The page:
Finally, a MINI Cooper that’s not so MINI: the 2016 MINI Cooper S Clubman, which should satisfy fans yearning to be free of cramped quarters.
The previous generation Clubman, one of a variety of models spun from the modern tiny two-door MINI, came with a third door on the right side, hinged at the rear, to ease access to the back seat. But it still had the MINI’s characteristic back seat incarceration.
The new version, at 14 feet, is more than a foot longer than its predecessor. It also has an additional five inches of wheelbase — the measurement between the centers of the front and rear wheels.
That stretching shows up in plentiful passenger and cargo space. It also gives the Clubman an elegant profile — something like the former Dodge Magnum or a shrunken version of the huge Ford Flex, which itself was accused of copying MINI Cooper styling.
The Clubman’s 93 cubic feet of passenger space and 16 cubic feet of cargo area behind the second row qualifies it as a midsize car according to the U.S. government’s standards. (Its garage mate, the taller crossover SUV MINI Countryman, is classified as a compact).
There’s plentiful head and knee room for six footers in the Clubman’s outboard rear seats. Even the center rear seat can accommodate, barely and uncomfortably, an average-sized skinny adult, who must splay her feet beside a large floor hump. The rear seatbacks fold nearly flat to expand the cargo carrying area to 48 cubic feet.
As many enthusiasts know, the MINI started as a tiny, two-door, front-drive runabout in Great Britain in 1959. It was revived at the turn of the millennium as the MINI Cooper after Germany’s BMW acquired the company.
Not surprisingly, the new Clubman displays BMW characteristics, including an emphasis on high performance and quality — as well as a stiff price. The tested Clubman S started at $28,500, which included such items as automatic climate control and sport seats with thigh extenders. But when the options were added, the sticker came to $40,800, including the destination charge.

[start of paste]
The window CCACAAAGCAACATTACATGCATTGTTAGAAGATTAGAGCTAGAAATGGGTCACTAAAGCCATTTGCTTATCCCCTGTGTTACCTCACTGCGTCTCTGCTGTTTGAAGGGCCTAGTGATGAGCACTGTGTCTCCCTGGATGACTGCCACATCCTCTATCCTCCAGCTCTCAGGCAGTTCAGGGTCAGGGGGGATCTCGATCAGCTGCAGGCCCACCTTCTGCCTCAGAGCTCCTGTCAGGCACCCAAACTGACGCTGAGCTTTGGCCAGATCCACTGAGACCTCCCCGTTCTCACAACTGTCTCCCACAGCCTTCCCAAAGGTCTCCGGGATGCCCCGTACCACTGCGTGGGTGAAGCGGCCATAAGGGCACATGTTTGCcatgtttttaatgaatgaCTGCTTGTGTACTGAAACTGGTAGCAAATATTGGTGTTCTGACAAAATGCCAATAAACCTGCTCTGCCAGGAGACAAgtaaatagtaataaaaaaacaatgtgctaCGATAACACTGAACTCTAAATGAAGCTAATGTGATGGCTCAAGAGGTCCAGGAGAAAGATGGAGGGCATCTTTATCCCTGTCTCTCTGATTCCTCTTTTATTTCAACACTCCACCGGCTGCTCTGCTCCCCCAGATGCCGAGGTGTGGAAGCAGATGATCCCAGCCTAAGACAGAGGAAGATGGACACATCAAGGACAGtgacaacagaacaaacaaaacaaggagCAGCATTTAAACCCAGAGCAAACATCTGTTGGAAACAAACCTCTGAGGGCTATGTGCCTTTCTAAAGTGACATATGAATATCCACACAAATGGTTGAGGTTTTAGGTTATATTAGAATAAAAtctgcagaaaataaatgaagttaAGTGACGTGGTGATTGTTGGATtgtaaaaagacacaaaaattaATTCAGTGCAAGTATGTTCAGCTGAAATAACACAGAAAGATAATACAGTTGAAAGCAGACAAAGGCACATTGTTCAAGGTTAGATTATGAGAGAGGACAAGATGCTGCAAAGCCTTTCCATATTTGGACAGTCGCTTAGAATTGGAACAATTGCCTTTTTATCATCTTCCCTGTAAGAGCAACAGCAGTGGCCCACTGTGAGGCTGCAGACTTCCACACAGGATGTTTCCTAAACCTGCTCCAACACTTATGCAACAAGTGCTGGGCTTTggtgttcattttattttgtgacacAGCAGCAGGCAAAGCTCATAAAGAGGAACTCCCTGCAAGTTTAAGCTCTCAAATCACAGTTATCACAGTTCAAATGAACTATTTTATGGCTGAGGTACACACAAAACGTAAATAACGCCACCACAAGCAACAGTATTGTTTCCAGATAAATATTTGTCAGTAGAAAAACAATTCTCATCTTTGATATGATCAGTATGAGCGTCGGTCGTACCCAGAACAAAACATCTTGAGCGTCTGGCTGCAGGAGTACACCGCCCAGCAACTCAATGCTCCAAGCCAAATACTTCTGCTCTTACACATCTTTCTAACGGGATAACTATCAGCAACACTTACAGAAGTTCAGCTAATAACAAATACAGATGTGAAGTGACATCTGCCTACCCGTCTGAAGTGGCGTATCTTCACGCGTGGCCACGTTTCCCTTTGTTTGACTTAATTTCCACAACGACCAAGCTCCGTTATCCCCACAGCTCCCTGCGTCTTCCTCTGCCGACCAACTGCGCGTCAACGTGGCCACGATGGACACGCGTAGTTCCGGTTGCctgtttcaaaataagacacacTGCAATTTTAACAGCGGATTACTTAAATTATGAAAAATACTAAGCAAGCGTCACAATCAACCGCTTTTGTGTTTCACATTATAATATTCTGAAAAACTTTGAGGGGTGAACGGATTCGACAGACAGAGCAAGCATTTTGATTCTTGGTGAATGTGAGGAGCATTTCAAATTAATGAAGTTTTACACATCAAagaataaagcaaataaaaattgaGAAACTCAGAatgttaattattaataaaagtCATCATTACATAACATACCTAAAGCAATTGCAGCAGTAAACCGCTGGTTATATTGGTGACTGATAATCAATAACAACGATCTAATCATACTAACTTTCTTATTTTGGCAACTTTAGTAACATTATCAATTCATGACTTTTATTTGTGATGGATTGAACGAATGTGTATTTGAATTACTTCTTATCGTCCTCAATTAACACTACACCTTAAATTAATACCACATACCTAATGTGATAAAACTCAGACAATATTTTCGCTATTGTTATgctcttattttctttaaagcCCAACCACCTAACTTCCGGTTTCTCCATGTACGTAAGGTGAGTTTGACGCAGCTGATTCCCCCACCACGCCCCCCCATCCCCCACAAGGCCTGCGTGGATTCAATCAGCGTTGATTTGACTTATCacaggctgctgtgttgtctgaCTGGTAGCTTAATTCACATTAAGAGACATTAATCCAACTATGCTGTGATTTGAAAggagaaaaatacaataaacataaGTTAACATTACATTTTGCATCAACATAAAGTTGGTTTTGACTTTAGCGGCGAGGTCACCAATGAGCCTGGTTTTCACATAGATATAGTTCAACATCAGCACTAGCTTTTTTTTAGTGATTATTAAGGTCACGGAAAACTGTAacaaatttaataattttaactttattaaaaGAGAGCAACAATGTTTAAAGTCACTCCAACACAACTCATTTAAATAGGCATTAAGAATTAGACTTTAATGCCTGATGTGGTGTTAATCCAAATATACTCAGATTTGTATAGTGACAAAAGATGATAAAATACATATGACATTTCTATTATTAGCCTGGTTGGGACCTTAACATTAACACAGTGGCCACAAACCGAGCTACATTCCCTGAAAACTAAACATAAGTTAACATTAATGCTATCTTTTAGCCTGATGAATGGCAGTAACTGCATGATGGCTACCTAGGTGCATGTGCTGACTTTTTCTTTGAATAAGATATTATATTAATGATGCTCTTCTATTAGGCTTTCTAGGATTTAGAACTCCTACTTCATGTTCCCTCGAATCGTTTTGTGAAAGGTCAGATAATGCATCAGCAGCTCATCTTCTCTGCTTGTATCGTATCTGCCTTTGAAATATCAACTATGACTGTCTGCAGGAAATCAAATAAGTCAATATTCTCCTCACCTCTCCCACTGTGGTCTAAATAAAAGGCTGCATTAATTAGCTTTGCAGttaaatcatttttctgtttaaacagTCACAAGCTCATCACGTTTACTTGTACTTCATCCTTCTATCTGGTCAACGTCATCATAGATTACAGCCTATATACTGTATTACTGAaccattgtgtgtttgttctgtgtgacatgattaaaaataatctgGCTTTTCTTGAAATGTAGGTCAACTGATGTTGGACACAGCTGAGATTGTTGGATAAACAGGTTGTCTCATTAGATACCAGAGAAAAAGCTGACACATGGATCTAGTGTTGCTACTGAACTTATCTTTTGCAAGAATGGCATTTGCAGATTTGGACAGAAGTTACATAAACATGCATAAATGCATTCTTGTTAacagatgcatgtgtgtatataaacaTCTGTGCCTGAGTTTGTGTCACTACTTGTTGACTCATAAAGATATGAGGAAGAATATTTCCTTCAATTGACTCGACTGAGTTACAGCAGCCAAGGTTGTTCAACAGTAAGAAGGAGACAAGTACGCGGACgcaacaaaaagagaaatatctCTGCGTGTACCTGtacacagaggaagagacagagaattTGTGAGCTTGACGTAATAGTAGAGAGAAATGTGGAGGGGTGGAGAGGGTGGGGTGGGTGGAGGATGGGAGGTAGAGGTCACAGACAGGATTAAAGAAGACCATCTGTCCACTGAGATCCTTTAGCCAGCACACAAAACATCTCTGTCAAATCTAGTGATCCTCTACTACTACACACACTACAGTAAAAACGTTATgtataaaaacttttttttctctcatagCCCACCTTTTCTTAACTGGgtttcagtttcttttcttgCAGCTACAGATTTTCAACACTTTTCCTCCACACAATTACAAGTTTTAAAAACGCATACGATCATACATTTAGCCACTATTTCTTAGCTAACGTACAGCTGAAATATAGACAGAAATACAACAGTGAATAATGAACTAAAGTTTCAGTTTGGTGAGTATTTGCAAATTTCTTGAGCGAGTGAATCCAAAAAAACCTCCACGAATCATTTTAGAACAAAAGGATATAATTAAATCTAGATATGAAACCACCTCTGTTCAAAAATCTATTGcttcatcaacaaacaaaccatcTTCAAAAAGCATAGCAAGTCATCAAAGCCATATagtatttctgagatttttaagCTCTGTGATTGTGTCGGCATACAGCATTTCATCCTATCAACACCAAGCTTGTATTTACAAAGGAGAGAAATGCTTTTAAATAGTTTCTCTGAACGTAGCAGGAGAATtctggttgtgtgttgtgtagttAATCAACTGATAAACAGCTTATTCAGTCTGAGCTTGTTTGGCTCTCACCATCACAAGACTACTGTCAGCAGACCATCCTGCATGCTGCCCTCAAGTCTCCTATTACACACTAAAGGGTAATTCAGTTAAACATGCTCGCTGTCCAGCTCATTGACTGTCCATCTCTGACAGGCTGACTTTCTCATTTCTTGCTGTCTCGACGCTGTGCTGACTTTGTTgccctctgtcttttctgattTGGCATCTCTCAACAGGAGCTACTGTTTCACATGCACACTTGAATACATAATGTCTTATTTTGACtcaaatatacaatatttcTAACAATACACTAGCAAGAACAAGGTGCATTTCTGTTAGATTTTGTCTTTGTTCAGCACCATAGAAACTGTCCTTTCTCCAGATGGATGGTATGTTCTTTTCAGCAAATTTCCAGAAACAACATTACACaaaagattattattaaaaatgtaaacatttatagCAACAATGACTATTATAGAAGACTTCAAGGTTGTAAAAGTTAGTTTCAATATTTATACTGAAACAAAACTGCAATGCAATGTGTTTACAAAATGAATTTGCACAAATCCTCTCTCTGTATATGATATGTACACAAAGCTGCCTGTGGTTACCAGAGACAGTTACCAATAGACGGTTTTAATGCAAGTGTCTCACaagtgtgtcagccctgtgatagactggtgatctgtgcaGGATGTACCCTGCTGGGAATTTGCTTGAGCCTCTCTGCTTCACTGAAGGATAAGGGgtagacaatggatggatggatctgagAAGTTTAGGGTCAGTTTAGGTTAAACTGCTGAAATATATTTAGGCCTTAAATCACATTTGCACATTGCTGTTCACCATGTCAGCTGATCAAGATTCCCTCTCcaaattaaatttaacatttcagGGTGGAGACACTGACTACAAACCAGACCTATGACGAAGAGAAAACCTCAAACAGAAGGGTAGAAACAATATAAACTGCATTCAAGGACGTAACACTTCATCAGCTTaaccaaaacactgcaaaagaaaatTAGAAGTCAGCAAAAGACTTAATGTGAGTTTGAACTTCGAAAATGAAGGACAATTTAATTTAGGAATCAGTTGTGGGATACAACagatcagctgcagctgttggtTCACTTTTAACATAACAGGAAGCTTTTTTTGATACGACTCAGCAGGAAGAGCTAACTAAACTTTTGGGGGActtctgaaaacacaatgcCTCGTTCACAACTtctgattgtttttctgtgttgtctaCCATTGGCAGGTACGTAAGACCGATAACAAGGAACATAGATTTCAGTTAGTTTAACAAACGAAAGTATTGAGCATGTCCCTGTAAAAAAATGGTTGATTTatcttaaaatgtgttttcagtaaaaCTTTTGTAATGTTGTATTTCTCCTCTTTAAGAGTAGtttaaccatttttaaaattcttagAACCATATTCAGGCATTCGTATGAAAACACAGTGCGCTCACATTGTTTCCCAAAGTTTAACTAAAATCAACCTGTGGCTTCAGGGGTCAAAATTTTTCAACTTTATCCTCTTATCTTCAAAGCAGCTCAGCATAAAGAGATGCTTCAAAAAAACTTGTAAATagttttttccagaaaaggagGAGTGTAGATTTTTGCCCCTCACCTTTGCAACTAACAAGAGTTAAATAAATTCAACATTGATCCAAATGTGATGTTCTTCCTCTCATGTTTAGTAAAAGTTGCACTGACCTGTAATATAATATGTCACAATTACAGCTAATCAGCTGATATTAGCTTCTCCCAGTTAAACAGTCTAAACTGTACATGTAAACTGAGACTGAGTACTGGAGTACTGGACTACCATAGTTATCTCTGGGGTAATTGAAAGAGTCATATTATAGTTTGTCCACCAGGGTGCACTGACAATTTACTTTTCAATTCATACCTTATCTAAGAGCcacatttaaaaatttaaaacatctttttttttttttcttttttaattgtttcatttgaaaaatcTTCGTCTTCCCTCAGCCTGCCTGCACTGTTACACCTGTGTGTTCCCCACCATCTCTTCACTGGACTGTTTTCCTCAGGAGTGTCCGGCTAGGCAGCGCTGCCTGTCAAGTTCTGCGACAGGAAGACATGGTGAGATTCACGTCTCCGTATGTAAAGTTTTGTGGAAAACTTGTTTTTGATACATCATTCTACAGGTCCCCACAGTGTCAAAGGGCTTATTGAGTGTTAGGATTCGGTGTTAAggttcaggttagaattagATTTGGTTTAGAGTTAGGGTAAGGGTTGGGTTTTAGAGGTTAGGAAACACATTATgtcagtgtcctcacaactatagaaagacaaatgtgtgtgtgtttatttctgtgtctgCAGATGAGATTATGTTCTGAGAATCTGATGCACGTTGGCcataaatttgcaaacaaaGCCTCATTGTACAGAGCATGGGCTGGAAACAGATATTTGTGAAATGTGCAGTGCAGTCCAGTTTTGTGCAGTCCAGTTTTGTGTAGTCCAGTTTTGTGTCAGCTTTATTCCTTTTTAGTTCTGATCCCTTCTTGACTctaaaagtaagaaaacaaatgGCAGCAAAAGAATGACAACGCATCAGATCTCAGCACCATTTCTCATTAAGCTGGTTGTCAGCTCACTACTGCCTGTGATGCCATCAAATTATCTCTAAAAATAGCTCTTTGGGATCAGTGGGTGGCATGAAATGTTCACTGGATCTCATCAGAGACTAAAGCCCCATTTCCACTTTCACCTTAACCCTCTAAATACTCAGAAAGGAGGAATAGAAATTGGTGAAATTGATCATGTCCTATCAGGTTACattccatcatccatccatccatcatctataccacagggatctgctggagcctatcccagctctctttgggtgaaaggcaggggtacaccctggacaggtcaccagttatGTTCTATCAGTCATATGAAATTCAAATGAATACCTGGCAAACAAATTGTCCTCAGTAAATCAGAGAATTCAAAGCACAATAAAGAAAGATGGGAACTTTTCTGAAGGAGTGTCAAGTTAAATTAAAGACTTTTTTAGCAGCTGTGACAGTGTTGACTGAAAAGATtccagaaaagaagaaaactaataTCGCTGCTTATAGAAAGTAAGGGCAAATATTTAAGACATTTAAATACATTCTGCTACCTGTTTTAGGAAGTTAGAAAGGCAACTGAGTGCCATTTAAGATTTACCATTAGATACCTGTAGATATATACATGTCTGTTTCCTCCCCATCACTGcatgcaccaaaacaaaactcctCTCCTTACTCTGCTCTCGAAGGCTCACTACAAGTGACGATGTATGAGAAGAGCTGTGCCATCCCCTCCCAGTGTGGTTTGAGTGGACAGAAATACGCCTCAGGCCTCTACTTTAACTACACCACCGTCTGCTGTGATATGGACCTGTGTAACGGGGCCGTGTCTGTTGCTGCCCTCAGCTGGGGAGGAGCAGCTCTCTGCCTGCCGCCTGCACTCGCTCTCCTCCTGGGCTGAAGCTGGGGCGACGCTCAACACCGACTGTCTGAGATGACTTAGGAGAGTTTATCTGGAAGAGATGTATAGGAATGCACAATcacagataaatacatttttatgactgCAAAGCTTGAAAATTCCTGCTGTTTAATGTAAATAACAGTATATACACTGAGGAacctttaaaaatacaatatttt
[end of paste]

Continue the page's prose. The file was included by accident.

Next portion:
Extras included classy blue “Chesterfield Indigo” leather upholstery, eight-speed automatic transmission, a technology package with navigation, panoramic glass sunroof, premium audio system, power front seats and satellite radio.
It also inherited a few BMW annoyances, including the two-step process it takes to shut down. One press of the start-stop toggle switch turns off the engine. Another touch is needed to turn off everything else.
Though the Clubman is no Austin or Morris — its former United Kingdom names — it retains a dollop of British quirkiness. There are toggle switches everywhere. Even the start-stop switch is a toggle. The big circle in the middle of the dash, which formerly contained a huge speedometer, houses the multi-function screen and audio controls.
Two side-hinged doors provide access to the cargo area. Their frames split the rear window vertically, partially obstructing the view.
The front-wheel drive Clubman feels like a BMW with weighted steering, precise handling and eager performance. Power comes from a turbocharged 2.0-liter four-cylinder engine that delivers 189 hp and 207 lb-ft of torque. Its 0-60 mph time was 6.6 seconds in a test by Car and Driver magazine.
It might be a bit quicker and more economical but for its weight. At 3,352 pounds, it is about 400 pounds heavier than the previous generation Clubman. EPA city/highway/combined fuel consumption is rated at 24/34/27 mpg.
The engine is mated to a quick shifting eight-speed automatic transmission with a manual shift mode controlled by the shift lever or paddles mounted on the steering wheel.
There are three drive modes: sport, mid and green. The sport and green settings can be programmed for transmission shift points, shock absorber settings, and even coasting and climate control. For a bit of added entertainment, a ring of light changes colors from red to green and in between around the center screen.
Most enthusiasts likely will leave the setting in “sport.” But they will give up some ride comfort because the Clubman comes with standard run flat tires. The advantage is extra storage space because there’s no spare wheel.
But the combination of the hard tires, stiffer sport suspension setting and sharply responsive steering sometimes results in a feeling that the front wheels are pecking at the pavement. The impression goes away in the mid and green settings. In any of them, however, the Clubman is a joy on a twisting mountain road.
- Model: 2016 MINI Cooper S Clubman four-door station wagon.
- Engine:0-liter four cylinder, turbocharged, 189 hp, 207 lb-ft torque.
- Transmission: Eight-speed automatic with manual shift mode and front-wheel drive.
- Overall length: 14 feet.
- EPA passenger/cargo volume: 93/18 cubic feet.
- Weight: 3,352 pounds.
- EPA city/highway/combined fuel consumption: 24/34/27 mpg.
- Base price, including destination charge: $28,500.
- Price as tested: $40,800.
Disclaimer: This test drive was conducted at a manufacturer-sponsored press event. The manufacturer provided travel, accommodations, vehicles, meals and fuel.
Photos (c) MINI
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